What does it cost to start a cash-based physical therapy practice?A common question and concern I hear from prospective cash-based practice owners was summed up nicely in an email I recently received:

One of my biggest obstacles to getting started is figuring out how much cash I need to open my doors?  Did you have a set amount when you started, and how did you come up w/that figure?

Here was my answer:

When I started my practice, I only had a few months of living expenses in savings, which essentially meant I had almost no start-up capital for my business. I didn’t want to take a loan if I didn’t have to, so I didn’t spend anything I didn’t absolutely have to. Starting a business with no capital is not something I recommend, but I didn’t know any better and just did whatever it took to make it work.

I think that a big part of the answer to your question is dependent on the supplies and equipment you feel are vital to the way you treat patients. My treatments are almost all manual (and I send them home with their HEP), so all I needed was a portable massage table and a few inexpensive supplies like theraband and lacrosse balls.

I drove to patients’ homes at first, and after a while I rented a treatment room on a per/hour basis, so I wasn’t spending “rent” money unless I was making treatment money.

I spent about $60 for a year of webhosting and $10 on a url, and used a free WordPress template to set up my website and start blogging (all of this is explained in detail in my Cash Practice Guidebook). So I was essentially profitable right away, and got started with minimal capital.

Estimating startup budget

If your situation is different and you need expensive equipment that also necessitates a larger space and a lease, then the calculation of a starting budget becomes much more important. Here is what I would do in general:

1)   Calculate the square footage you think you would need in a start-up office space, and do some online research or ask a commercial real estate agent the going rate/sq-foot in order to get an idea of your up-front rent costs.

Some office space will advertise a “per sq ft” cost but also have “triple net” and other costs that add on, so make sure you are clear on total overall costs. Also ask what the standard is in your area, in terms of security deposits and any other up-front fees you can expect to get into an office.

Check to see if utilities and internet are included in rent, and if not, add these costs to your calculations.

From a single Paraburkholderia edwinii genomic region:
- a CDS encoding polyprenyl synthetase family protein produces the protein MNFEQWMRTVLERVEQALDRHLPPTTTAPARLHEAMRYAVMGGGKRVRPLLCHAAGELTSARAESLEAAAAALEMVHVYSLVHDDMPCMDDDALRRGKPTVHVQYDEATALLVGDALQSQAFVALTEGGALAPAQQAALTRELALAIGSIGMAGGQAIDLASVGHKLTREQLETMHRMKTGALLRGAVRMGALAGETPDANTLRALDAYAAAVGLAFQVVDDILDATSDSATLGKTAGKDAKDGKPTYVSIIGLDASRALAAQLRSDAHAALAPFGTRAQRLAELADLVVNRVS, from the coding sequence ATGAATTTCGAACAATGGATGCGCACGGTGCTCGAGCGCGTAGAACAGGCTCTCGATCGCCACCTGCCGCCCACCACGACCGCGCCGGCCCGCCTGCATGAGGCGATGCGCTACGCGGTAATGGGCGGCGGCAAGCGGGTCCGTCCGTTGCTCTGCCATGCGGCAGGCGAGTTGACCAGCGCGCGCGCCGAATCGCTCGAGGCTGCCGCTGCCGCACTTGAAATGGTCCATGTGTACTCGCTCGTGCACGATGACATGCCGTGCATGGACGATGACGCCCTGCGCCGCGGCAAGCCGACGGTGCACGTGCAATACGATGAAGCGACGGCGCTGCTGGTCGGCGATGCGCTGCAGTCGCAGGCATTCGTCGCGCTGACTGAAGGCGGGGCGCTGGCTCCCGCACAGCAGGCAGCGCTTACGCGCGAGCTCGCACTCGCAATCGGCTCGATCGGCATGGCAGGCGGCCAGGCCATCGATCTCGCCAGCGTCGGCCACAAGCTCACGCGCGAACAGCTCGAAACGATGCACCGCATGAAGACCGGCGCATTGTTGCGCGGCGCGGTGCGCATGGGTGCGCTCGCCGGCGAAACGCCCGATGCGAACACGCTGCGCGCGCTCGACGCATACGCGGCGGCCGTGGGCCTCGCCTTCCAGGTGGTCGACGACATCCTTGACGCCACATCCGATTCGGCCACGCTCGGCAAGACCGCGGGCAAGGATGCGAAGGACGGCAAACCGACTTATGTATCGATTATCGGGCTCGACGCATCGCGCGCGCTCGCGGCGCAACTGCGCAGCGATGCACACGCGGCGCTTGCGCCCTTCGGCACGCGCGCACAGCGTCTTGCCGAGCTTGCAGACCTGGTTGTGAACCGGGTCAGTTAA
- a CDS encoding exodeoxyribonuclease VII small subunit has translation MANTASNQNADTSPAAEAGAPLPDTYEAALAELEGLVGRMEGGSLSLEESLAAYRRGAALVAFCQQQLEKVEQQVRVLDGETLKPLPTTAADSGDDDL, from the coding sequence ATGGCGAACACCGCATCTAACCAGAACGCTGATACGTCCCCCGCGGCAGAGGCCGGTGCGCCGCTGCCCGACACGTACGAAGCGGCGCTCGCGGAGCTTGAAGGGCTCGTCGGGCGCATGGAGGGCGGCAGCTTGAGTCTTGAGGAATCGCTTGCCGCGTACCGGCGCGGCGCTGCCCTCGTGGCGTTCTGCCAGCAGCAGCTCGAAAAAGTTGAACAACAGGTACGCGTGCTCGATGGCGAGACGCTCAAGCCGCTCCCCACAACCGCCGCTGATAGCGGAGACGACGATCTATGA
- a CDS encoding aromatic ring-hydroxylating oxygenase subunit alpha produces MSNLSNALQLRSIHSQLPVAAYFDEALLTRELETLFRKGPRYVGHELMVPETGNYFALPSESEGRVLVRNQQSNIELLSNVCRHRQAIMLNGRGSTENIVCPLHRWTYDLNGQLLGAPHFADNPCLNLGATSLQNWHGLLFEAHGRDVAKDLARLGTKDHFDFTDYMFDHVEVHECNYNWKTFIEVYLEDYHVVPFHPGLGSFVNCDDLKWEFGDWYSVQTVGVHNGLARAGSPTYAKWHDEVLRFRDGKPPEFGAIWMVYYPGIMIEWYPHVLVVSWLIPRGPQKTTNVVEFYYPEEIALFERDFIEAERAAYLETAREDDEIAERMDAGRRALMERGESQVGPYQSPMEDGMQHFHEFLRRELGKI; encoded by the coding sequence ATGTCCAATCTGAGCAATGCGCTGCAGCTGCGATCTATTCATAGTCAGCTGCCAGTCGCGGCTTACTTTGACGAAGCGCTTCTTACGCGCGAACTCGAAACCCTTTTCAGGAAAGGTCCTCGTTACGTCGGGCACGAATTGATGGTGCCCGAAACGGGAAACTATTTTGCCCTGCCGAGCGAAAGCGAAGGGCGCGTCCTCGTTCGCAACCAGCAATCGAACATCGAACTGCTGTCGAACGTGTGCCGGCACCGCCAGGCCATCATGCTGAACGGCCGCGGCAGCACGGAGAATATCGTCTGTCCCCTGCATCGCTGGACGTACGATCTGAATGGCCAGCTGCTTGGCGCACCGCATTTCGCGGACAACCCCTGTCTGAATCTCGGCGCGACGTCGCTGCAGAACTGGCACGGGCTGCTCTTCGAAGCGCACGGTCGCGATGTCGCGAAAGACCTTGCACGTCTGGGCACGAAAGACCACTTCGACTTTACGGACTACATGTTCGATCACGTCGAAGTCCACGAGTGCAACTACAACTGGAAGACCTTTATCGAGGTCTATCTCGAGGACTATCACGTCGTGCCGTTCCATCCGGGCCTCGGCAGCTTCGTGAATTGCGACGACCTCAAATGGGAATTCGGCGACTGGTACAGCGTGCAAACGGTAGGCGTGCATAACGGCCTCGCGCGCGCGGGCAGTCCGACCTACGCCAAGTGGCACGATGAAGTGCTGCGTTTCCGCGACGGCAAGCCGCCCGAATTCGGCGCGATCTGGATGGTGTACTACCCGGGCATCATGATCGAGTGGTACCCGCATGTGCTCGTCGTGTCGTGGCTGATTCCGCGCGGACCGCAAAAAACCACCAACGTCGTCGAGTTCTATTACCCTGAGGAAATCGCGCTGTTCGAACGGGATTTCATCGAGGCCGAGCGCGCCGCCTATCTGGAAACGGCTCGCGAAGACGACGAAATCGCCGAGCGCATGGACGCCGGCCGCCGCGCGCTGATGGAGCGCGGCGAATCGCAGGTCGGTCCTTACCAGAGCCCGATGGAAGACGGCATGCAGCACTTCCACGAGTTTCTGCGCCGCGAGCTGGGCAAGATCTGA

2)   Do some research on the equipment you need and price each out (along with delivery fees, taxes, maintenance, etc).

3)   If you know you’d rather spend a few hundred dollars to get a website designed (rather than doing it yourself), account for this and find a cheap but good web designer on Upwork.com (but be warned, it’s easy for freelancers to promise the world and then under-deliver, and it’s often “cheaper” to pay more up front to get it done right).

So if you have a bit of capital and want to start out with a beautiful website, preloaded with SEO-friendly content, and powerful lead-generation marketing components (as well as done-for-you email newsletters and Social Media marketing), I’d highly recommend connecting with the guys at PatientSites.com. Tell ’em I sent you and you’ll get a huge discount on your set-up fee.

4)   Similarly, you can get 250 Free business cards on Vistaprint, but these are very basic and if you want more control of the design, you’ll need to spend more… you can still use one of their templates and keep it really cheap.

If you want to start out with a nice logo, account at least $350 for the design and I would suggest using 99designs.com unless you have someone who can do a good job for a comparable price. If you’re really on a shoestring budget, you can also try Fiverr.com to get a logo designed. I’ve had both good luck and bad luck on Fiverr but here and there you can get some pretty awesome work fro very cheap.

5)   Get the costs to register your practice with your State Board and acquire liability insurance, etc.

6)   If you’re going to start out with any administrative or other employees, this will also be a huge consideration, and likely a decent percentage of your starting/ongoing costs.

7)   Add 10-15% to the total from above to account for unexpected expenses. There will always be unexpected expenses.

This should give you a rough starting estimate, because I wouldn’t suggest paying for any advertising up front. Going to networking events, blogging, doing presentations for personal trainers and running/cycling/crossfit groups, etc are all free and likely much more effective than paid ads in local publications, etc.

Again, much more detail on all the above steps is provided in detail in the ebook My Cash-Based Practice.

So now I pass the mic to my readers… is there anything I haven’t mentioned above that you feel should be considered when calculating start-up costs (for a cash-based practice)? Please share your knowledge!

Interested in the cash-based private practice model?

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